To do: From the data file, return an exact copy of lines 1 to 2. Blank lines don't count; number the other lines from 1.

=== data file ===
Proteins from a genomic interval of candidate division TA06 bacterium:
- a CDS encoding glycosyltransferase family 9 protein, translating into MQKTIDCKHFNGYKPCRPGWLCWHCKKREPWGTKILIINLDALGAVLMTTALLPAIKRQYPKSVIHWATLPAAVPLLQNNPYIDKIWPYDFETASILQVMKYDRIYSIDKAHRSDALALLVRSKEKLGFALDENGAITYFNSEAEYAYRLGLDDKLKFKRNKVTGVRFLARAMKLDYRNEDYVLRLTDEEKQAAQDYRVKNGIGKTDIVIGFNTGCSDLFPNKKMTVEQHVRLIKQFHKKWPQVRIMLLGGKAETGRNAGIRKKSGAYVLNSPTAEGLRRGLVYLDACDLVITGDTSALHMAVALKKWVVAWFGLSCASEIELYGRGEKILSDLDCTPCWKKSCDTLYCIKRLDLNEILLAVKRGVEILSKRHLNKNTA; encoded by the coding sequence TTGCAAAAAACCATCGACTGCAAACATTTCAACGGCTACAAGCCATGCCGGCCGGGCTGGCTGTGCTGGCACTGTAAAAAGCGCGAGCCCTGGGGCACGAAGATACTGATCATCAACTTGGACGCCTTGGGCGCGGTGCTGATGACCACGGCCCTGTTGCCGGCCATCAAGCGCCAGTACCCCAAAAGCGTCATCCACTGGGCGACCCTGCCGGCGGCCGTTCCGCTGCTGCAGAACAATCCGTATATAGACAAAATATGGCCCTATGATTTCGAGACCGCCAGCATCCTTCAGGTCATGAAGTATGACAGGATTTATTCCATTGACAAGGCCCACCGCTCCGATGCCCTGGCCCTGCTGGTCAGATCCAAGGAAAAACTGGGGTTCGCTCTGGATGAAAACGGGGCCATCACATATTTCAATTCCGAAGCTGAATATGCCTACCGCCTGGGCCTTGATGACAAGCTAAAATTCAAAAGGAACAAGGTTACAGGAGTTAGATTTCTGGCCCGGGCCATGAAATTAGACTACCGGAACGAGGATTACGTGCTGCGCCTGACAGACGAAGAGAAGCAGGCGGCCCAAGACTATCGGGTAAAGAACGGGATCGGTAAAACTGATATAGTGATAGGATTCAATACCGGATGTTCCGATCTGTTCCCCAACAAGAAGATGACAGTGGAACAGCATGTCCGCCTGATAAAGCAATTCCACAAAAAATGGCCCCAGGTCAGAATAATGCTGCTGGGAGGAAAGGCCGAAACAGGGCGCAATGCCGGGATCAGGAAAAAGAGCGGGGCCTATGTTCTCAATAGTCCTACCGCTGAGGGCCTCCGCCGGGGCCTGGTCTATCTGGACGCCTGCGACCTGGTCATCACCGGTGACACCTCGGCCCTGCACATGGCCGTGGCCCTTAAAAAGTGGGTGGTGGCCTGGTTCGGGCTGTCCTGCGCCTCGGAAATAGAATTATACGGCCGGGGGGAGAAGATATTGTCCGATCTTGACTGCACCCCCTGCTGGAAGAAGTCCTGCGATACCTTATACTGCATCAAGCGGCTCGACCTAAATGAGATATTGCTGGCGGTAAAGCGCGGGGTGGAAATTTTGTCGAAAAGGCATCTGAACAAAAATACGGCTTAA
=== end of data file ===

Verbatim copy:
Proteins from a genomic interval of candidate division TA06 bacterium:
- a CDS encoding glycosyltransferase family 9 protein, translating into MQKTIDCKHFNGYKPCRPGWLCWHCKKREPWGTKILIINLDALGAVLMTTALLPAIKRQYPKSVIHWATLPAAVPLLQNNPYIDKIWPYDFETASILQVMKYDRIYSIDKAHRSDALALLVRSKEKLGFALDENGAITYFNSEAEYAYRLGLDDKLKFKRNKVTGVRFLARAMKLDYRNEDYVLRLTDEEKQAAQDYRVKNGIGKTDIVIGFNTGCSDLFPNKKMTVEQHVRLIKQFHKKWPQVRIMLLGGKAETGRNAGIRKKSGAYVLNSPTAEGLRRGLVYLDACDLVITGDTSALHMAVALKKWVVAWFGLSCASEIELYGRGEKILSDLDCTPCWKKSCDTLYCIKRLDLNEILLAVKRGVEILSKRHLNKNTA; encoded by the coding sequence TTGCAAAAAACCATCGACTGCAAACATTTCAACGGCTACAAGCCATGCCGGCCGGGCTGGCTGTGCTGGCACTGTAAAAAGCGCGAGCCCTGGGGCACGAAGATACTGATCATCAACTTGGACGCCTTGGGCGCGGTGCTGATGACCACGGCCCTGTTGCCGGCCATCAAGCGCCAGTACCCCAAAAGCGTCATCCACTGGGCGACCCTGCCGGCGGCCGTTCCGCTGCTGCAGAACAATCCGTATATAGACAAAATATGGCCCTATGATTTCGAGACCGCCAGCATCCTTCAGGTCATGAAGTATGACAGGATTTATTCCATTGACAAGGCCCACCGCTCCGATGCCCTGGCCCTGCTGGTCAGATCCAAGGAAAAACTGGGGTTCGCTCTGGATGAAAACGGGGCCATCACATATTTCAATTCCGAAGCTGAATATGCCTACCGCCTGGGCCTTGATGACAAGCTAAAATTCAAAAGGAACAAGGTTACAGGAGTTAGATTTCTGGCCCGGGCCATGAAATTAGACTACCGGAACGAGGATTACGTGCTGCGCCTGACAGACGAAGAGAAGCAGGCGGCCCAAGACTATCGGGTAAAGAACGGGATCGGTAAAACTGATATAGTGATAGGATTCAATACCGGATGTTCCGATCTGTTCCCCAACAAGAAGATGACAGTGGAACAGCATGTCCGCCTGATAAAGCAATTCCACAAAAAATGGCCCCAGGTCAGAATAATGCTGCTGGGAGGAAAGGCCGAAACAGGGCGCAATGCCGGGATCAGGAAAAAGAGCGGGGCCTATGTTCTCAATAGTCCTACCGCTGAGGGCCTCCGCCGGGGCCTGGTCTATCTGGACGCCTGCGACCTGGTCATCACCGGTGACACCTCGGCCCTGCACATGGCCGTGGCCCTTAAAAAGTGGGTGGTGGCCTGGTTCGGGCTGTCCTGCGCCTCGGAAATAGAATTATACGGCCGGGGGGAGAAGATATTGTCCGATCTTGACTGCACCCCCTGCTGGAAGAAGTCCTGCGATACCTTATACTGCATCAAGCGGCTCGACCTAAATGAGATATTGCTGGCGGTAAAGCGCGGGGTGGAAATTTTGTCGAAAAGGCATCTGAACAAAAATACGGCTTAA